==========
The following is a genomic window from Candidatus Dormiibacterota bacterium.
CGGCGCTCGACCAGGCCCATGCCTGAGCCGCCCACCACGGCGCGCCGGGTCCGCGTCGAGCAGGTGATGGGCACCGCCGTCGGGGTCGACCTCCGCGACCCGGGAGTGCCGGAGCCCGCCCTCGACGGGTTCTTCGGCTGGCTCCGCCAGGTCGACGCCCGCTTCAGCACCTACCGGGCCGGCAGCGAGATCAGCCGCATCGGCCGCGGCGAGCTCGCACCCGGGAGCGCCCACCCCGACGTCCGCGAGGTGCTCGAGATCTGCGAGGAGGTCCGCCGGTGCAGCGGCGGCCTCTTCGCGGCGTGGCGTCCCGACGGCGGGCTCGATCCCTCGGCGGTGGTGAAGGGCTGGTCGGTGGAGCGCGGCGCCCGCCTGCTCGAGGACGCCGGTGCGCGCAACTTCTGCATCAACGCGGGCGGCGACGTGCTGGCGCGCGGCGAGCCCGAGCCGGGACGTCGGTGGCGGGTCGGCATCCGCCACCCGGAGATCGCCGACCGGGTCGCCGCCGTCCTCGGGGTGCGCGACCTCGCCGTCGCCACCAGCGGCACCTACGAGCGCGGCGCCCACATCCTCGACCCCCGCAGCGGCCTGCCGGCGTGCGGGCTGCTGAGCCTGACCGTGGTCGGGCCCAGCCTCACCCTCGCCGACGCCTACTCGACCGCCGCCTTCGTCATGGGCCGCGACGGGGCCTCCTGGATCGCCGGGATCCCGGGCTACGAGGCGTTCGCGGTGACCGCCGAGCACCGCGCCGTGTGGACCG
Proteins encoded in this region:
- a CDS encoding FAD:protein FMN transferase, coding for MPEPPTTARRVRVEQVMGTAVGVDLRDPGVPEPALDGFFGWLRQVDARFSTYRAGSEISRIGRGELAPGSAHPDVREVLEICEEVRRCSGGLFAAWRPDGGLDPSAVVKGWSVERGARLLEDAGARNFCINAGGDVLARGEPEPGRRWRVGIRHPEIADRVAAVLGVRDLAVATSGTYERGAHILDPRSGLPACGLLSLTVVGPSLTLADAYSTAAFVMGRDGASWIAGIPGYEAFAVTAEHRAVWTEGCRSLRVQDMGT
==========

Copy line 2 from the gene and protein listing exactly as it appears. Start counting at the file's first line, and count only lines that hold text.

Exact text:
CGGCGCTCGACCAGGCCCATGCCTGAGCCGCCCACCACGGCGCGCCGGGTCCGCGTCGAGCAGGTGATGGGCACCGCCGTCGGGGTCGACCTCCGCGACCCGGGAGTGCCGGAGCCCGCCCTCGACGGGTTCTTCGGCTGGCTCCGCCAGGTCGACGCCCGCTTCAGCACCTACCGGGCCGGCAGCGAGATCAGCCGCATCGGCCGCGGCGAGCTCGCACCCGGGAGCGCCCACCCCGACGTCCGCGAGGTGCTCGAGATCTGCGAGGAGGTCCGCCGGTGCAGCGGCGGCCTCTTCGCGGCGTGGCGTCCCGACGGCGGGCTCGATCCCTCGGCGGTGGTGAAGGGCTGGTCGGTGGAGCGCGGCGCCCGCCTGCTCGAGGACGCCGGTGCGCGCAACTTCTGCATCAACGCGGGCGGCGACGTGCTGGCGCGCGGCGAGCCCGAGCCGGGACGTCGGTGGCGGGTCGGCATCCGCCACCCGGAGATCGCCGACCGGGTCGCCGCCGTCCTCGGGGTGCGCGACCTCGCCGTCGCCACCAGCGGCACCTACGAGCGCGGCGCCCACATCCTCGACCCCCGCAGCGGCCTGCCGGCGTGCGGGCTGCTGAGCCTGACCGTGGTCGGGCCCAGCCTCACCCTCGCCGACGCCTACTCGACCGCCGCCTTCGTCATGGGCCGCGACGGGGCCTCCTGGATCGCCGGGATCCCGGGCTACGAGGCGTTCGCGGTGACCGCCGAGCACCGCGCCGTGTGGACCG